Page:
While Pride month parades, community festivals and other celebrations have been underway all month long, many more events are set for this weekend before June winds down.
Dispensaries across the country have been commemorating the month to honor and recognize the LGBTQ+ community with special events and promotions, but there are other ways the cannabis industry promotes inclusion behind the scenes all year long. However, there is also still more work to do.
In this special guest interview, Cannabis Business Times and Cannabis Dispensary asked three cannabis industry leaders from the LGBTQ+ community to share insights on how the industry can better support LGBTQ+ employees and customers, improve equity and elevate diverse perspectives and ideas. Excerpts from the conversation with Ian Hackett, chief marketing officer and head of compliance for Napa Valley Fumé, Clifton Lambert, director of human resources with Jushi Holdings Inc., and Niki Mohrlant, senior director of operations for Jushi's Beyond/Hello dispensaries, are below.
Q: What has your experience been working in the cannabis industry?
Clifton Lambert, director of human resources, Jushi: “It's been overall positive. When you come into cannabis, you have to have a very different mindset. The people in this industry are really passionate about what we're doing and understand how important cannabis is to the LGBTQ+ community. Being a part of the LGBT+ community myself, you do feel that you're not always recognized the way you want to be. But cannabis just kind of opens up that door because of the connection between cannabis and that community. I've been able to be more myself with Jushi than many other places. People embrace it. And I think that we set the tone from the get-go to let people know that we welcome all kinds and encourage you to be yourself. We want you to feel comfortable here.”
Niki Mohrlant, senior director of operations, Jushi: “To Clifton’s point, I would say it is super accepting. But also I think at this point in my own career, there's this point of getting in positions where you can be the voice in the room and elevate others. And I think that because cannabis has just such a wide range of different people from all different sorts of backgrounds, for me, it's just been this unique place to say, ‘Hey, you know, if we're designing a dispensary, have we thought about genderless bathrooms?’ I don't need to be the gay person in the room. I need to be the person who's thinking without making assumptions. I've always been welcome to be that person who says, ‘Hey, it, it may not be broken, but we need to fix it.’ And we need to think about who is receiving this, what that journey is, whether it's our customers or team members or our partners within the organization, what are the optics? How do we make decisions? How do we make considerations for every group and everybody all the time? And sometimes it’s hard. But the one thing that I try to encourage not only my peer group, but anybody around me is like, if you have something to say, you should say it. Then when people have ideas, saving space for them to be heard. And the cannabis industry is ripe for that.”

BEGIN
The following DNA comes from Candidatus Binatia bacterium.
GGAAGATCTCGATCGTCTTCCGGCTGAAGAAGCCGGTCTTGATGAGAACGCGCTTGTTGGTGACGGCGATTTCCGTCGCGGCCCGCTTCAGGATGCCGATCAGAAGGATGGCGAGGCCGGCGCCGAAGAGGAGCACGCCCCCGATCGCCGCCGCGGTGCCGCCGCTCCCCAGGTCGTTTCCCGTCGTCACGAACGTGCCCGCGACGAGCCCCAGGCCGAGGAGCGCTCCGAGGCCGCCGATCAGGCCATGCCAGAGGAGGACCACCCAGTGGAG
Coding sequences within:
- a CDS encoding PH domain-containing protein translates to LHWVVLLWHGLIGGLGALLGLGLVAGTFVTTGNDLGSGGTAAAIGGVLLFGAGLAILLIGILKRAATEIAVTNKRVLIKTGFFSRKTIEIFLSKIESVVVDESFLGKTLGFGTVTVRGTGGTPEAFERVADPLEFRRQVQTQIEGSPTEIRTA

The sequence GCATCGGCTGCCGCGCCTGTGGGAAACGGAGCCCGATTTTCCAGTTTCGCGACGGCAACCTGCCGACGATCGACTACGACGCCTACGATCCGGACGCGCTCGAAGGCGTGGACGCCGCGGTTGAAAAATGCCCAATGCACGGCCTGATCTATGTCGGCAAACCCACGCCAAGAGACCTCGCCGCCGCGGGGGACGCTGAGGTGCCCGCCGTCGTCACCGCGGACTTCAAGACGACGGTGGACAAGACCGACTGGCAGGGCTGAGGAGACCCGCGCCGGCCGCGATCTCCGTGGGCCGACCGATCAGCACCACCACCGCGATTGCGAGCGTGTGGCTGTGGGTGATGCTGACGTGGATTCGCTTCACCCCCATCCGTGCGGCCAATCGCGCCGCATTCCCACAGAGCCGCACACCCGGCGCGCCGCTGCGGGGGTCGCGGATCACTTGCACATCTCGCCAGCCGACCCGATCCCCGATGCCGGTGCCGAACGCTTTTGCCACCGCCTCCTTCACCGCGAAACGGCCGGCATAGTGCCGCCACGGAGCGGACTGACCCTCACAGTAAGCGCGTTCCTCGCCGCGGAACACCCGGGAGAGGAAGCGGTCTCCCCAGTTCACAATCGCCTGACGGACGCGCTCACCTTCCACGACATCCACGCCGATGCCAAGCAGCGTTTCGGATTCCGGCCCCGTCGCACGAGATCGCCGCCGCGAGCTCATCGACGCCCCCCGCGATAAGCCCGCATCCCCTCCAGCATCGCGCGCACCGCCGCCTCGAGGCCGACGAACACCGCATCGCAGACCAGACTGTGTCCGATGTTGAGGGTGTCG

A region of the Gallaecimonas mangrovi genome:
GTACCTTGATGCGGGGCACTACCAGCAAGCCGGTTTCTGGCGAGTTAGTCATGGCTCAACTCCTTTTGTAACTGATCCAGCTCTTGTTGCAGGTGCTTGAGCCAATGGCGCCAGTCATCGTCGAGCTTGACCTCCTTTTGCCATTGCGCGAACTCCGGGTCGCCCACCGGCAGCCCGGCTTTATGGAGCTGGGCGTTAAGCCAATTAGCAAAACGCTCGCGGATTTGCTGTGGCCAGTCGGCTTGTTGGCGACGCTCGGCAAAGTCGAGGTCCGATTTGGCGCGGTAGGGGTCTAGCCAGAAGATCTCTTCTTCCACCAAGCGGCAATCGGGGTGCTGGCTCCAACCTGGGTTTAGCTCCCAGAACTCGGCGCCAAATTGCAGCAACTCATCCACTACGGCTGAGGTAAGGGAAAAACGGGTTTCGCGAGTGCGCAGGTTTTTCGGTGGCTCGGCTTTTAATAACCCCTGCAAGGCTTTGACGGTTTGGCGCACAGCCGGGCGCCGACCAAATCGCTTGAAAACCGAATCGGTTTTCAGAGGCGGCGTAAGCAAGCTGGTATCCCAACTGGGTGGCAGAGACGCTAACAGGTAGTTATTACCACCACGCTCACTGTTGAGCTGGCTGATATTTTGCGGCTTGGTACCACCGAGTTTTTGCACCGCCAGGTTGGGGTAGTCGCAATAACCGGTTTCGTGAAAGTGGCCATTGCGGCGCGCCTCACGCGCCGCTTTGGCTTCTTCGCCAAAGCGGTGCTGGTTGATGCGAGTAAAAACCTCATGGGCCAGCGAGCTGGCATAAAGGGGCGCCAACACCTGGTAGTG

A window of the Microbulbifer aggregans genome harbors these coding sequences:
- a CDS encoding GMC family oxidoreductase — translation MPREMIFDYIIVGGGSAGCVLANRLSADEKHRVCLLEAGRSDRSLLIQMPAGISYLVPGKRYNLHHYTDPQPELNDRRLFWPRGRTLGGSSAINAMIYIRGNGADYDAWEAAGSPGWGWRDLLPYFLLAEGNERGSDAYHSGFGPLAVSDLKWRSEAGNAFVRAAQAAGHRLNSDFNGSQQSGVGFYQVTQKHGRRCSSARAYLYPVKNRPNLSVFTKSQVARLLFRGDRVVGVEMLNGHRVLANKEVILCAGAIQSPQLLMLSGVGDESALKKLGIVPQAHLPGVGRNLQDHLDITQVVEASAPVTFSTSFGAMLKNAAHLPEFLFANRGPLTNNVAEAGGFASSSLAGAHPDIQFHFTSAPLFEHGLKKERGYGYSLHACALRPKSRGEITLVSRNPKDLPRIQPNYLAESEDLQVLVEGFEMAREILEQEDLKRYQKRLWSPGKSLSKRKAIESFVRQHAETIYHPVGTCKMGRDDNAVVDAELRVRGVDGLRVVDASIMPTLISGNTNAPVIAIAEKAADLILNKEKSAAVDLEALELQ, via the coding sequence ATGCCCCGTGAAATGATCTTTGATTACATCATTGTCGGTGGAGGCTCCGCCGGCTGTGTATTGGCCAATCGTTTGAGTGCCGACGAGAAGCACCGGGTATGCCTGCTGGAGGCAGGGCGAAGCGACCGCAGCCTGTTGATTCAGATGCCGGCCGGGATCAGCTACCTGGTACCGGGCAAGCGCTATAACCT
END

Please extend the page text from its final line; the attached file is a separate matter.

Ian Hackett, chief marketing officer and head of compliance, Napa Valley Fumé: “My first experience in the cannabis industry was meeting the team at Napa Valley Fumé, and they made me feel very welcome out of the gate. I was rather nervous going out to our farm for the first time, meeting the farm team was intimidating to me for some reason. Perhaps because it was in a very remote place [well outside of the city] and I didn’t have anyone to brief me on what to expect. When I finally got there, the general manager welcomed me with literally open arms and she said, ‘Please get in here, and I need your help.’ To Niki’s point of being that voice in the room that is heard and is respected, it's not just the LGBTQIA+ voice, it's the voice that brings a different perspective to the table. And I think that from an LGBTQIA+ community is important to have a voice at the table. I know that having my voice at our table has really helped us as a company move forward from what we plant to how we bring our products to customers.
“However, I did have slightly different experiences going to trade shows. It wasn't necessarily that I felt like an outsider, but I didn't see any LGBTQIA+ representation at the trade shows I've been to so far. That is something that needs to change. I don’t let not seeing representation stop me. I think it’s where I am in my career. I am able to walk in, see the table, and take a seat. Now, I want to make room for others at the table to make sure we are building from a point of inclusion.”
Lambert: “We’ve been able to climb the ladder, and now we’re in a spot where we have the ability to raise our voices on important LGBTQ+ issues that affect the masses, and people feel that change. It’s been a rough road getting here, where the real work for change starts.”
Q: What do some of those changes look like on the ground, and what are you and your companies doing to support LGBTQ+ employees?
Lambert: “One change that's been most recognized is we added gender pronouns early on into our new hire orientations. Employees get to learn about those pronouns, and we explain to every employee what to do if you mess up and why we embrace this. We provide pronoun stickers for employees and customers so they can display their preferred pronouns. I've never seen that in any company ever before, where someone actually took the time to think about it and say, 'Hey, we're going to support this because this is something that really affects people, although others may not understand.' We are here to help people understand in the best way we can and educate them on why we support it.
“We are really are serious about it because we want to make sure that everybody is equally represented and everybody is comfortable.”